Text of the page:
Daily Management Review

Rio Tinto: NAFTA revision leads to uncertainty


11/02/2017


Slow negotiations on the renewal of the North American Free Trade Agreement (NAFTA) creates uncertainty among enterprises and can damage investment and growth, said Alf Barrios, Rio Tinto’s Aluminum Executive Director, on Wednesday.



Jim Winstead
Jim Winstead
Canada and Mexico say that several US proposals for the modernization of NAFTA are unacceptable, which causes growing concern that Washington may abandon the tripartite deal.

Rio Tinto exports 75% of aluminum produced at its Canadian plants in the US and provides 30% of the needs of this market, Barrios said at an evening conference organized by the Canadian-American Business Council.

"The negotiation process caused uncertainty among businesses on both sides of the border, and I think that this to some extent puts the risk of investment and growth," he said when asked about the negotiations on NAFTA.

US President Donald Trump often describes the 1994 pact as a "catastrophic agreement" and threatens to withdraw from the deal unless serious changes are made to it.

The data show that Rio Tinto’s Canadian plants accounted for 53% of the 3.65 million tons of aluminum that the company produced last year.

Barrios said the NAFTA agreement created a predictable business environment that facilitated investment decisions and strengthened ties between Canada and the United States.

"Therefore, we are following very carefully how everything is developing, and we call on the negotiating groups to continue to search for ways to strengthen these relations," he said.

Speaking earlier in the day, Governor of the Bank of Canada Stephen Poloz said that the lack of clarity regarding NAFTA negotiations means that companies postpone investment decisions.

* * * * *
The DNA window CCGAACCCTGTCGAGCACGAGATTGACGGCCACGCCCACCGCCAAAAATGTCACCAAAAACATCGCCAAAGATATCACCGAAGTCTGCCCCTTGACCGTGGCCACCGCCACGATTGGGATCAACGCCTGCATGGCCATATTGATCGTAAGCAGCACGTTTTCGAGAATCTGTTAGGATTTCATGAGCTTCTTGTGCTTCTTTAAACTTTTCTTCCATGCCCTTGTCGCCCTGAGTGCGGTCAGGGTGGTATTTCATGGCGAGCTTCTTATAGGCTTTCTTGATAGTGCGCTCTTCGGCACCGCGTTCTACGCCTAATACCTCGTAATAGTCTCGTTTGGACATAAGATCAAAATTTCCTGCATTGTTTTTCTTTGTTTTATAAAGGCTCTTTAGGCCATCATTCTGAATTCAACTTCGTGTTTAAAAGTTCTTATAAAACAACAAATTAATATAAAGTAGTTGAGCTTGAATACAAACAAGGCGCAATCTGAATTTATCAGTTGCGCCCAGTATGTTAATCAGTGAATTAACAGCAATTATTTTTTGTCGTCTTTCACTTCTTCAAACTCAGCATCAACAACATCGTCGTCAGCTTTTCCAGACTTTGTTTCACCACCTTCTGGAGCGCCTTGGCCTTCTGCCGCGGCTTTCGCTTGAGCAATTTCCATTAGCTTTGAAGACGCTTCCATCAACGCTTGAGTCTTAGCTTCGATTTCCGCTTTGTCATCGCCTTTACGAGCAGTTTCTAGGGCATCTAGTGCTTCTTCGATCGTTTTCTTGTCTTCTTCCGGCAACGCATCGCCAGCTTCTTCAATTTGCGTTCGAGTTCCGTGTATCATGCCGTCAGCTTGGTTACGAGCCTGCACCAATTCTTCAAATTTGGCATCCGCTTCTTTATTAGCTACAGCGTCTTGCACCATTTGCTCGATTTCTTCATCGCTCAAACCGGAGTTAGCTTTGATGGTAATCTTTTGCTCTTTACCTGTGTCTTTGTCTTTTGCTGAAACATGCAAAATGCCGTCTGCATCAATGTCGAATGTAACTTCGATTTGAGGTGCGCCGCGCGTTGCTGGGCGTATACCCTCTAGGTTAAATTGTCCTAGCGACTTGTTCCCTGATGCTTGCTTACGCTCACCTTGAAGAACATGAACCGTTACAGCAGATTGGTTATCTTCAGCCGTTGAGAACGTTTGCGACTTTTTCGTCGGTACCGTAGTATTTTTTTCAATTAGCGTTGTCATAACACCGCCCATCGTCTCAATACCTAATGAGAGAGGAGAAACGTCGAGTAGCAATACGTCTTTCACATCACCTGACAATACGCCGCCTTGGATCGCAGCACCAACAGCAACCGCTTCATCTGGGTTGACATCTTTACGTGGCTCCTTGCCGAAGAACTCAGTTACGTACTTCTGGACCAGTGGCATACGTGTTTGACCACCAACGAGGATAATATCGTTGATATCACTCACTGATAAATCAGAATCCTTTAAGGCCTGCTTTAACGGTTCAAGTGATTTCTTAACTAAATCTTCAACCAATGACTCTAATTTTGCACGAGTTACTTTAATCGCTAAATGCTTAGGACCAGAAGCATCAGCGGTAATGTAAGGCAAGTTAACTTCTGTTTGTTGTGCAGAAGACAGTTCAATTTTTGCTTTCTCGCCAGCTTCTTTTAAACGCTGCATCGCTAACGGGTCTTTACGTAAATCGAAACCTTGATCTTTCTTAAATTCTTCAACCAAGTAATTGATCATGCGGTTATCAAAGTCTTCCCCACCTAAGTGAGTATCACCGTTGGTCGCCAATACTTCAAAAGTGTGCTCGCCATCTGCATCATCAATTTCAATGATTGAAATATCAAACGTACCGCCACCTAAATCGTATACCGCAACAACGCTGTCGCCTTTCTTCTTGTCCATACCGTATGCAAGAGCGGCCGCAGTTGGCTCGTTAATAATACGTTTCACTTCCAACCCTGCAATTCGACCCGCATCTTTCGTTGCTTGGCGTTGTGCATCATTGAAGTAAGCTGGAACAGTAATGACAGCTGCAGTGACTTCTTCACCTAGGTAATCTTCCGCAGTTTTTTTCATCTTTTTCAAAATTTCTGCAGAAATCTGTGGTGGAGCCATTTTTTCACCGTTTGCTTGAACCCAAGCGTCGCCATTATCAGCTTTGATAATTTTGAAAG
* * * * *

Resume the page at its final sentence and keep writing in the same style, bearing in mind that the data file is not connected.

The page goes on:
The rather tough position of the American negotiators casts doubt on the future of the entire transaction, an agreement about which was reached 23 years ago.

Proposals for a radical change in NAFTA to reduce the US trade deficit led to a change in the modernization negotiations, as a result of which some participants and analysts questioned how the NAFTA partners can avoid the impasse.

US requirements include forced repeat negotiations every five years, leaving the lion's share of the automotive production of the continent to the United States and simplifying the introduction of import barriers for some Canadian and Mexican goods.

Trump continued his attacks on NAFTA in all the negotiations begun in August, repeating his own threats of ending the entire treaty if Mexico and Canada did not agree to change.

The violation of the US NAFTA dispute resolution regime, plans to limit external access to government contracts and attacks on Canadian dairy producers and forest industry producers further exacerbated the gloomy mood among trade officials. 

source: bloomberg.com






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